Another brilliant chase ensured England will head to the World Cup on the back of a series win over Pakistan, with Jason Roy and Ben Stokes staring down a testing total at Trent Bridge.
Roy gave the hosts the perfect start to their pursuit of 341, cracking 114 in 89 balls before four wickets tumbled quickly to put the result in the balance and left Stokes to shoulder the burden.
The all-rounder stood tall in a nervy finale, timing his run perfectly to finish with an unbeaten 71 and holding his nerve as Pakistan crumbled with a sequence of dismal fielding errors.
A three-wicket victory left England 3-0 up with one to play – at Headngley on Sunday – still unbeaten this summer and with a high-pressure triumph under their belts.
Stokes flicked the winning run with three balls remaining but Pakistan will know they should have gone closer, overthrows, misfields and the failure to appeal for a run out against Tom Curran all undermining their efforts.
Curran had earlier taken four wickets to show his worth with ball in hand, while Babar Azam will feel unlucky to be on the losing side after a hard-fought 115.
With Yorkshire’s Jonny Bairstow rested, stand-in opener James Vince made a decent fist of his latest opportunity, making a pleasing 43 before bailing out of a big swing and playing on.
Roy, on the other hand, was destined for bigger things as soon as a mis-hit off Imad Wasim evaded the flapping Fakhar Zaman with his score on 25. The next ball disappeared for four and the pattern was set.
A top edge took him past 50 but there was no shortage of inspired hitting as Roy took just 32 balls to convert his century.
There were three notable sixes: an impudent ramp over fine leg that left Junaid Khan aghast, a meaty square pull and then a fleet-footed skip to leg that allowed just enough room to bludgeon into the crowd at cover. That stroke ensured his eighth England ton but the fun was soon over, feathering Hasnain softly down leg.
Man of the match Roy said he was disappointed in the manner of his dismissal, but was delighted to have made his eighth one-day hundred for England.
“We got there in the end,” Roy said. “It was nice to convert one of the scores of the series. It was an emotional feeling today.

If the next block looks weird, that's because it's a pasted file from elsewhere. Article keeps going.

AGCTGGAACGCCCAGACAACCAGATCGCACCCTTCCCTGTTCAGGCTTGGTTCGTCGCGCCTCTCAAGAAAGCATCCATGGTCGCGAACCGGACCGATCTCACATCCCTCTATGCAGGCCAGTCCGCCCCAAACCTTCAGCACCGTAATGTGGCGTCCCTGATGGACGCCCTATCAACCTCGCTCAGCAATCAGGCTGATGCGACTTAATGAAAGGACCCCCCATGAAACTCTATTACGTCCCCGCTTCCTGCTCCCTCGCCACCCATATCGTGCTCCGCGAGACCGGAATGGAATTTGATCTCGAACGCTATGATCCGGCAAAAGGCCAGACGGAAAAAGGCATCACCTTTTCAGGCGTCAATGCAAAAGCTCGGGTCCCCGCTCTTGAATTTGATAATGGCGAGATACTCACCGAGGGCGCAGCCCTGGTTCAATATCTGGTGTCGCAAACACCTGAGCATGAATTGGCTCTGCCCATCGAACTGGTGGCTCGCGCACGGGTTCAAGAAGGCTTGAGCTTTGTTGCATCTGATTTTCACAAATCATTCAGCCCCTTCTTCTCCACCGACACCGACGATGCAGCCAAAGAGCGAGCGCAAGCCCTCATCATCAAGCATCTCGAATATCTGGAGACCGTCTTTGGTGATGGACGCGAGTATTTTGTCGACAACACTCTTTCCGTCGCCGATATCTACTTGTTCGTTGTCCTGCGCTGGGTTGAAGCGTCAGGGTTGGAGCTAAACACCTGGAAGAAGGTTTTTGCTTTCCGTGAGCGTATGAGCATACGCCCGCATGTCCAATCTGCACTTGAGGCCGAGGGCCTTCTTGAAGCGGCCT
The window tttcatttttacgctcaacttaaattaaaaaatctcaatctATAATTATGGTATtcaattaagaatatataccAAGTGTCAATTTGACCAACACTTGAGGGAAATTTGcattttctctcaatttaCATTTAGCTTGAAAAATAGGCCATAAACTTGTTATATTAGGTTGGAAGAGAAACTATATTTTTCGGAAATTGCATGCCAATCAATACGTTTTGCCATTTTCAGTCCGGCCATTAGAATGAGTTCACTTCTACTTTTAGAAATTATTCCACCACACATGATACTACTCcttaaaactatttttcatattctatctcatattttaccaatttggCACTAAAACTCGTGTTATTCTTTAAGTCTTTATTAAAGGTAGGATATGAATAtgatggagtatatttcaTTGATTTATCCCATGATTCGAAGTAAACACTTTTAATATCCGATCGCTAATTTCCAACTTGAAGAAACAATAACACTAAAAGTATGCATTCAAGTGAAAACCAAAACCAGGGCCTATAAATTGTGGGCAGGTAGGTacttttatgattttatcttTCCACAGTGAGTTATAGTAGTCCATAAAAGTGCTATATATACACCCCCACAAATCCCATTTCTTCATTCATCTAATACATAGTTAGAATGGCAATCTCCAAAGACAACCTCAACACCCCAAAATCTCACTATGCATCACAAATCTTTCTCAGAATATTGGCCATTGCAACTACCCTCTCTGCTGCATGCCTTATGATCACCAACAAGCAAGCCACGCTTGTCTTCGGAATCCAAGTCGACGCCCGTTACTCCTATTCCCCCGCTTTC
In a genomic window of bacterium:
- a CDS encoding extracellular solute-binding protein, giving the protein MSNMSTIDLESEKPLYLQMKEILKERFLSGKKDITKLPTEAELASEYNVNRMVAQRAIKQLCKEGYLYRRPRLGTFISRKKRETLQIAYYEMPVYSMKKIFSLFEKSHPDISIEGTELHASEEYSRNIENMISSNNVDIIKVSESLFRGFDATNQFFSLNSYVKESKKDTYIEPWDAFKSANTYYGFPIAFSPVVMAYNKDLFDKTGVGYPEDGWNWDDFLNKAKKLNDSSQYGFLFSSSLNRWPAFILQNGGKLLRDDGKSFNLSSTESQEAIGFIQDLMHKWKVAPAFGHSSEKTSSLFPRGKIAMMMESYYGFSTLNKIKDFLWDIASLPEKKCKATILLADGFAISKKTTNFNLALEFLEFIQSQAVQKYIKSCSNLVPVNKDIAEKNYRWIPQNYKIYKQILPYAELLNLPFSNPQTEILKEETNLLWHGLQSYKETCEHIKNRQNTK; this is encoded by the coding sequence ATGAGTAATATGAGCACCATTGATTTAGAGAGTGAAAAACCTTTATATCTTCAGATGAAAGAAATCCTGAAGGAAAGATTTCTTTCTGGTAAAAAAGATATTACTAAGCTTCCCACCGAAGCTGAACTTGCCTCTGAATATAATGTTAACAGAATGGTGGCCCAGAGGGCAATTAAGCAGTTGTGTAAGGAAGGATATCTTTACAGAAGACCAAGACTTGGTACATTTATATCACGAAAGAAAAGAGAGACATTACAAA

“I knew we had a big total on the board and I got out and I knew the job wasn’t done so I was very frustrated. Sat there pretty quietly for a while.
“But then the boys came in and finished it off extremely well.
“We work very hard, but sometimes you do surprise yourself. It’s a nice wicket here and a relatively short boundary so I was licking my lips when I was in the 90s.”
Pakistan seized their moment, making Roy’s the first of four wickets in 17 balls. Wasim took a prize pair, Joe Root off a clunky outside edge and Jos Buttler for an improbable duck, caught off the back of the bat attacking a full toss.
Moeen Ali found himself elevated to five but lasted just three balls.
Stokes and Joe Denly shaved 42 runs off the target before the latter fell to a one-handed return catch by Junaid Khan, whose fielding had verged on risible for most of the evening. That left exactly 10 overs remaining and 83 to get.
Curran made 31 of them after a life on six, short of his ground when a successful run out attempt failed to catch the attention of Sarfraz Ahmed or the umpires, but Stokes it was who owned the decisive moments.
The Pakistan innings was built around successive century stands led by Babar, 107 with Fakhar and 104 alongside Mohammad Hafeez.
That placed the tourists well at 220-1 and, although they were still able to add another 120 runs from the last 80 balls of the innings, the loss of six batsmen punctured their momentum.
Opening bowlers Jofra Archer and Mark Wood had earlier become instant contenders for the country’s quickest ever new-ball pairing, both men easing beyond the 90mph barrier.
Wood, bowling competitively for the first time in more than two months, wasted no time in making his mark on Imam-ul-Haq, who retired hurt after a nasty looking blow on the left elbow. The pain was palpable moments after impact, as the batsman leapt in discomfort and hit the turf.
That aside, it was attritional stuff for the home attack, with just two breakthroughs in 39 overs. Curran claimed the first, Fakhar well held by the sprawling Wood at third man for 57, and the Durham man returning to hurry up Mohammad Hafeez after a frantic 59.
It was the lowest score of a high-scoring series but England’s consistent ability to go one better than their opponents is becoming an increasingly useful habit.
Buttler said: “To get there in the final over, under pressure - I thought Ben Stokes and Tom Curran especially, that was a great partnership.
“For the whole game we played really well bar that four overs where we lost four wickets.”